World Class Specialty Eye Care



Celebrating over 35 years!

Cataract Surgery FAQs

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How do I know if I am a candidate?

Signs and symptoms of cataracts may include blurry vision, sensitivity to light, glare/halos or double vision. Only a dilated eye examination can confirm that no other issues maybe present that may have similar symptomatology such as uncontrolled glaucoma, diabetic retinopathy, or advanced macular degeneration.

Can I have cataract surgery if I have already had LASIK, PRK or RK?
Refractive surgery, such as LASIK, PRK or RK does not preclude someone from having cataract surgery. With that said Patients who have had refractive surgery are more likely to have inaccurate refractive surprises and outcomes. As such we utilize the most advanced ocular testing modalities including noncontact optical biometry, IOL Master 700, Pentacam Tomography, iTrace Topography and ORA to help minimize outcome surprises.
Will I still need glasses?
Your dependence on eye glasses depends on which intraocular lens implant and cataract removal methodology you have elected. There are certain lens implants available that are designated to help reduce your dependence on glasses or contact lenses, although not alleviate them altogether. During your cataract consultation our doctors can advise you which options may make sense for you.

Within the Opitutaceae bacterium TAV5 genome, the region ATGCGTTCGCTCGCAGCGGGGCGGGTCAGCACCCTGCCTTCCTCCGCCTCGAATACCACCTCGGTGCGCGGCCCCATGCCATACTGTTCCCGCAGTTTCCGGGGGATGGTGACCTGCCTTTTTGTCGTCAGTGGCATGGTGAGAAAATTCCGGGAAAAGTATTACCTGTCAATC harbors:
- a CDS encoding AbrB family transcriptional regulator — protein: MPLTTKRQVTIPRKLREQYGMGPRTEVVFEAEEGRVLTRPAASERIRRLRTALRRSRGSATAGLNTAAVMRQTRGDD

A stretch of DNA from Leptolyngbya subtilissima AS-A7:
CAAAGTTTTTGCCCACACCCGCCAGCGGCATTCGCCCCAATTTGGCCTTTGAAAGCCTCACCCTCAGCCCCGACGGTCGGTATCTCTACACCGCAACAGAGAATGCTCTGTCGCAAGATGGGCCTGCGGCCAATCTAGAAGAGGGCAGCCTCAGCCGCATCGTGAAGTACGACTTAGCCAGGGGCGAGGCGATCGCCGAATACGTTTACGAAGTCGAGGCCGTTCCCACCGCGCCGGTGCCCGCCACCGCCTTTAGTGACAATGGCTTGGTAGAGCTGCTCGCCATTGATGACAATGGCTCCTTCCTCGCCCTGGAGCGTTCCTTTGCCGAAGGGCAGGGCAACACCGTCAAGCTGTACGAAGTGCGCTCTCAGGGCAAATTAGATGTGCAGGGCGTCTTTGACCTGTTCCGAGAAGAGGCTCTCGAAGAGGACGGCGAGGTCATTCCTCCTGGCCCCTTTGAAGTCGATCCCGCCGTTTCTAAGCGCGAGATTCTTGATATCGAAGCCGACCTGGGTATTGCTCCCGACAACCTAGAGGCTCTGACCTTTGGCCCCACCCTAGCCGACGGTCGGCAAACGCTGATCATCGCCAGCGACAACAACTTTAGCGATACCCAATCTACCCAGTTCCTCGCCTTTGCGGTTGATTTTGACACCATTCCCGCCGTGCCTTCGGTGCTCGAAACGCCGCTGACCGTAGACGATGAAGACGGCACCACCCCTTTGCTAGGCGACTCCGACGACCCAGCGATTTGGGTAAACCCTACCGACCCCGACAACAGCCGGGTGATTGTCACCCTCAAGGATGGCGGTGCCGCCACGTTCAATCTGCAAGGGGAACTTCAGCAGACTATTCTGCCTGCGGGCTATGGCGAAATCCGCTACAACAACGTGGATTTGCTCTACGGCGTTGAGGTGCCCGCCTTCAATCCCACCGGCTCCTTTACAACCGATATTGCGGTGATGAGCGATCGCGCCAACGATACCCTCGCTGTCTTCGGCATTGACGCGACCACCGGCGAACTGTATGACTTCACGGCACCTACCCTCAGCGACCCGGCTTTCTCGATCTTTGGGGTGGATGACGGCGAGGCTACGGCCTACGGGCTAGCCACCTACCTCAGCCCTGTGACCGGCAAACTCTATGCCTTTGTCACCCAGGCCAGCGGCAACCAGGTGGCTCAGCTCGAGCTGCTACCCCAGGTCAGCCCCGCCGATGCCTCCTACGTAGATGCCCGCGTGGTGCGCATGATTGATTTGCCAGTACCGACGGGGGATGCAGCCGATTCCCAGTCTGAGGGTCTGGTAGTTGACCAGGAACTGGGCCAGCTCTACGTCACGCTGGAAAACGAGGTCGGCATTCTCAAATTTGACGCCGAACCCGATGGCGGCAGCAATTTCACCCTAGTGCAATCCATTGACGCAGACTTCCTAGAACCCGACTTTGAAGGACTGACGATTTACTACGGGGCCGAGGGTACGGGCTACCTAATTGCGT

Will laser-assisted cataract surgery be covered by my insurance?
CMS (Centers for Medicare & Medicaid Services) has designated that basic cataract removal and insertion of lens implant be covered by your insurance. But any advanced technology as such laser cataract surgery or advanced intraocular lens implants will require an additional cost that is not covered.
When can I resume normal activities?
Most patients require only a few days to resume normal activities. For several days after surgery you should avoid any heavy lifting or straining, which can increase pressure in the eye. Rubbing or pushing of the eye should also to be avoided. Careful showering and shampooing is permitted, as long as no soap or shampoo touches the eye. Any makeup around the eye should be avoided for several days. Public swimming pools, hot tubs, and other potential sources of bacterial contamination should also be avoided for 1 week.
How often do I need to have my eyes checked after cataract surgery?

Our doctors check your eyes the day after surgery, 1 week and 3 weeks after surgery for each eye. Unless other issues exist, yearly eye examination is recommended.

How much does cataract surgery cost?

The cost for cataract surgery will vary based on your insurance coverage, your insurance deductibles or co-pays, and the type of surgery and/or implant lens you have chosen.

How fast do cataracts progress?

There are many types of cataracts. Cataracts due to aging generally progress slowly. Cataracts associated with Diabetes Mellitus and history of steroid usage (if asthmatic, history of COPD, or joint/back pain for example) these types of cataracts can progress rapidly, over a few months. Over all it is not possible to predict precisely how rapidly your cataracts will progress.

Can I prevent cataracts?

Modern medicine is not yet able to reverse the development of cataracts or prevent them from forming. Once cataracts are present, the only way to regain clear vision is to undergo cataract surgery. Recent studies have shown high amounts of antioxidants and vitamin C may delay cataract progression in some patients.